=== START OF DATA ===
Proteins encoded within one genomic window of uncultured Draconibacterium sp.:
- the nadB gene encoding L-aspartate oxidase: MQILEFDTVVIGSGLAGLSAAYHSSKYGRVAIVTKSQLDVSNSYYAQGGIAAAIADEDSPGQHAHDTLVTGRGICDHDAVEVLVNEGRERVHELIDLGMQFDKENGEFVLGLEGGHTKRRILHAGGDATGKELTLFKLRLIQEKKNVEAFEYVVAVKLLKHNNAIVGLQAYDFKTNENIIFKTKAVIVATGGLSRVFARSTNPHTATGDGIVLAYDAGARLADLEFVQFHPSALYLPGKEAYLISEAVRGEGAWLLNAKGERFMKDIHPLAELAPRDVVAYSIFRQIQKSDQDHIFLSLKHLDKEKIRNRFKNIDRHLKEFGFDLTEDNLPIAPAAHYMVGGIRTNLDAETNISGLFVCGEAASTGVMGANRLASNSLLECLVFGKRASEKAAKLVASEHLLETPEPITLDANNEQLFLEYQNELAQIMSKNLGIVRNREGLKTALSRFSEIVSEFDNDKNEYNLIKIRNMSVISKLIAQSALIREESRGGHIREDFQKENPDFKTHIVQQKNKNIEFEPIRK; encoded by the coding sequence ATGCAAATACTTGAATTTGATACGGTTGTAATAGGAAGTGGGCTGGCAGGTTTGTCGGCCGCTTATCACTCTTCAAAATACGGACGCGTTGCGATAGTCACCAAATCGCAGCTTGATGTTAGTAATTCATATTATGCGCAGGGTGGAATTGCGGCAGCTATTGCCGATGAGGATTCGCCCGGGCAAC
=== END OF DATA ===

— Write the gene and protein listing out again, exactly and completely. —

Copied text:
Proteins encoded within one genomic window of uncultured Draconibacterium sp.:
- the nadB gene encoding L-aspartate oxidase: MQILEFDTVVIGSGLAGLSAAYHSSKYGRVAIVTKSQLDVSNSYYAQGGIAAAIADEDSPGQHAHDTLVTGRGICDHDAVEVLVNEGRERVHELIDLGMQFDKENGEFVLGLEGGHTKRRILHAGGDATGKELTLFKLRLIQEKKNVEAFEYVVAVKLLKHNNAIVGLQAYDFKTNENIIFKTKAVIVATGGLSRVFARSTNPHTATGDGIVLAYDAGARLADLEFVQFHPSALYLPGKEAYLISEAVRGEGAWLLNAKGERFMKDIHPLAELAPRDVVAYSIFRQIQKSDQDHIFLSLKHLDKEKIRNRFKNIDRHLKEFGFDLTEDNLPIAPAAHYMVGGIRTNLDAETNISGLFVCGEAASTGVMGANRLASNSLLECLVFGKRASEKAAKLVASEHLLETPEPITLDANNEQLFLEYQNELAQIMSKNLGIVRNREGLKTALSRFSEIVSEFDNDKNEYNLIKIRNMSVISKLIAQSALIREESRGGHIREDFQKENPDFKTHIVQQKNKNIEFEPIRK; encoded by the coding sequence ATGCAAATACTTGAATTTGATACGGTTGTAATAGGAAGTGGGCTGGCAGGTTTGTCGGCCGCTTATCACTCTTCAAAATACGGACGCGTTGCGATAGTCACCAAATCGCAGCTTGATGTTAGTAATTCATATTATGCGCAGGGTGGAATTGCGGCAGCTATTGCCGATGAGGATTCGCCCGGGCAAC